Comments: This was my second attempt at this design, the first colour scheme not being to my liking. I changed around the colour progressions too and knit only two instead of three garter stitch ridges. This was my first project that incorporated beads; it was slow but fun to do. I'm really glad that I found matte silver beads (Fusion Beads in Seattle, wonderful place).

Knit/lab patterns are fantastic and if you feel like knitting some wonderful lace, elegant stranded colourwork or a combination of both, I highly recommend a look at the available designs. I'm going to have fun wearing this.

Tuesday, 12 July 2011

wanted: this skirt

Oh, how I love this skirt. Oh, how I want this skirt. Oh, how I am already plotting making this skirt. I've been researching floral jacquard ribbons for the hem and am considering silkscreen printing what looks like lace appliques. Unless someone can tell me where to buy it; oh, please do!

Thursday, 7 July 2011

making the grade

At about the same time that I did my dressmaking course I also did a pattern drafting course. It focussed on taking some basic pattern blocks, drafting to fit your size and how to make changes to the block for different styles.

What I know about pattern grading is that which appears to be self explanatory from a multi-sized pattern: a size 10 is not just an allover reduction of a size 12 (although I guess for some very simple patterns pieces it may be, like pockets). And the 'everything-must-be-more-complicated-than-it-appears' voice in my head says that the interval between sizes would probably not be constant but rather proportional to changes in frame that accompany changes in size. And I'm sure that there is some arcane pattern drafting knowledge about these things (can I find it at the library?) and expert pattern drafters who know all of these things.

Having said all of that, I graded the size 14 bodice pattern down to a size 12 by just following the intervals and putting lines in what looked like the right places. Why did I have to do this? because the size range in my packet was 14-16-18 and there is no 8-10-12 on the market at the moment (besides which, I don't want to pay for it again).

* A-ha, thanks wikipedia; yes, there's an algorithm for it. *

Wednesday, 6 July 2011


Ooh, my pattern arrived in the mail. And I jumped the gun a bit and went out and bought fabric. So it turns out, upon receiving the pattern and closely reading the fine print on the back, that the recommended fabrics for this design are chiffon, georgette or crêpe de chine: basically, a lot of drape. And not so often made from natural fibres (although you can get silk chiffon or wool crêpe).

After consultation with a very helpful sales assistant at Nancy's Sewing Basket, I've decided to try out some Italian cotton voile. It's hard to tell from the photo but this is actually an extremely dark blue and there are two bands of the floral across the bottom of the yardage (which will be the bottom of the skirt).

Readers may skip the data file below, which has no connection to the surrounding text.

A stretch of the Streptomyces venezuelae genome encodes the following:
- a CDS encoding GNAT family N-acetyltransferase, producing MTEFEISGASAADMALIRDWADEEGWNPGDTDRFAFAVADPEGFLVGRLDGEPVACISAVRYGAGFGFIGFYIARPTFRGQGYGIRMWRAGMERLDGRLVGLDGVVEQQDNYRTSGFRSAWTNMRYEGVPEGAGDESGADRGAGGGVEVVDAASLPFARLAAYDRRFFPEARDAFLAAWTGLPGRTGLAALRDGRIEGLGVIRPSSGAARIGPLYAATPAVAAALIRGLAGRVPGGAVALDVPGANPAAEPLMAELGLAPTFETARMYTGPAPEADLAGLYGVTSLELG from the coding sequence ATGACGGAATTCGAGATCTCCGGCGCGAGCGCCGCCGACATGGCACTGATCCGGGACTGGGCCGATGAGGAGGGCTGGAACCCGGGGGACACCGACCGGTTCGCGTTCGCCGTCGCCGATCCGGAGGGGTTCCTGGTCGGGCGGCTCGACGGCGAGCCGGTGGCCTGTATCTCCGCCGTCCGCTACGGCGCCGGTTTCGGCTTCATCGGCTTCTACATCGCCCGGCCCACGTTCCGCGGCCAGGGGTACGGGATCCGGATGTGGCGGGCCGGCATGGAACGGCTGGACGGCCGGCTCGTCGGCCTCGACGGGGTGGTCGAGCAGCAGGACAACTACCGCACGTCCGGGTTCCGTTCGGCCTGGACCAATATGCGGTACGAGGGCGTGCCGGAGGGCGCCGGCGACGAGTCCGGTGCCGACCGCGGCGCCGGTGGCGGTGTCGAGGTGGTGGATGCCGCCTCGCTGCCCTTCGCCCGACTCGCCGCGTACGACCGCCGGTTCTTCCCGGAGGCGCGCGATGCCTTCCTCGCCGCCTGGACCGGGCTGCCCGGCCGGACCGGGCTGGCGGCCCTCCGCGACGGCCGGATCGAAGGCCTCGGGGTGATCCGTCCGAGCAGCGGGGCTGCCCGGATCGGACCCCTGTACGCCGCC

I will also need to line the dress and am considering using Kaufman Radiance, a cotton/silk blend. Anyone had experience with this? or with sewing voile? or pronouncing it? and will I have to make french seams?

Monday, 4 July 2011

a decade in the making

This sewing pattern dates my dressmaking aspirations.

I took my first (and so far only) dressmaking course at the CAE when I was twenty-four. Then, as now, I was inspired by wanting to have clothes in my wardrobe that fit.

This pattern is dated 1995 and is one that I had in mind way back when and decided to look it up again. I remembered that it was DKNY and that the dress pictured was in a coin-spot print. Thank you internet - Vogue 1573. Thank you ebay, it's on its way in the post.

It's a bit hard to tell from here whether options A and B are the same shape-wise, just from different fabric. And while I can't see myself making a lace dress, perhaps an eyelet cotton of some sort which would require a slip underneath.

Anyway, I've taken a bit of a gamble here - the only size available online was this 14-16-18 and I'm not sure whether the 14 will be too big. I'll be doing another toile (or two).

Saturday, 2 July 2011

june reading

The Rosewood Casket by Sharyn McCrumb - More in the 'Ballad Series'. I started this one a while ago and couldn't get into it. But as it is a series, of course I have to read each book, in order. Second time around I got into it and enjoyed it. It is prefaced by a wonderful poem about small farms disappearing, only to be found on microfiche or in a "land-developer's safe deposit box".

The Lace Makers of Glenmara by Heather Barbieri - Drivel; sappy, predictable, boring. But it had such a nice doily on the cover ...

Friday, 1 July 2011

faux prussian stole

I did it!!

The Vital Statistics
Pattern: Faux Russian Stole by Katie Nagorney and Ann Swanson from A Gathering of Lace.
Size: I only did four-and-a-half of the lace panel repeats instead of five and a half. The finished stole measures 56 by 178 centimetres (22" by 70").
Yarn: Recycled!! Cotton/linen/silk blend from an RL Polo top purchased at Value Village in Redmond.
Needles: 4mm Addi Lace.
Start to finish: 22 March 2009 to June 22 2011; 27 months.
Recycle/stash content: 100 per cent, so lovely. This stole cost about $6.00.
Comments: Well, clearly this took me a really long time to knit. It was a slog, two years and three months. The lace repeat for this design is 81 stitches wide and 96 rows deep which means that you have to keep looking at the chart all the time, and counting all the time. There are both k2tog and ssk decreases, depending on what direction the eyelets are running, and I often had to move my markers around in order to make the decreases which initially drove me nuts.

I did one less of the central lace repeats and am very happy with the length that the stole blocked out to. Had I done that one more it would have been too long.

Stunning! I'm very happy with this and delighted that it has turned out so well. Two years ago when I blithely cast on for it, I don't think that I had such a good understanding of yarn/pattern compatibility but this has worked out really well.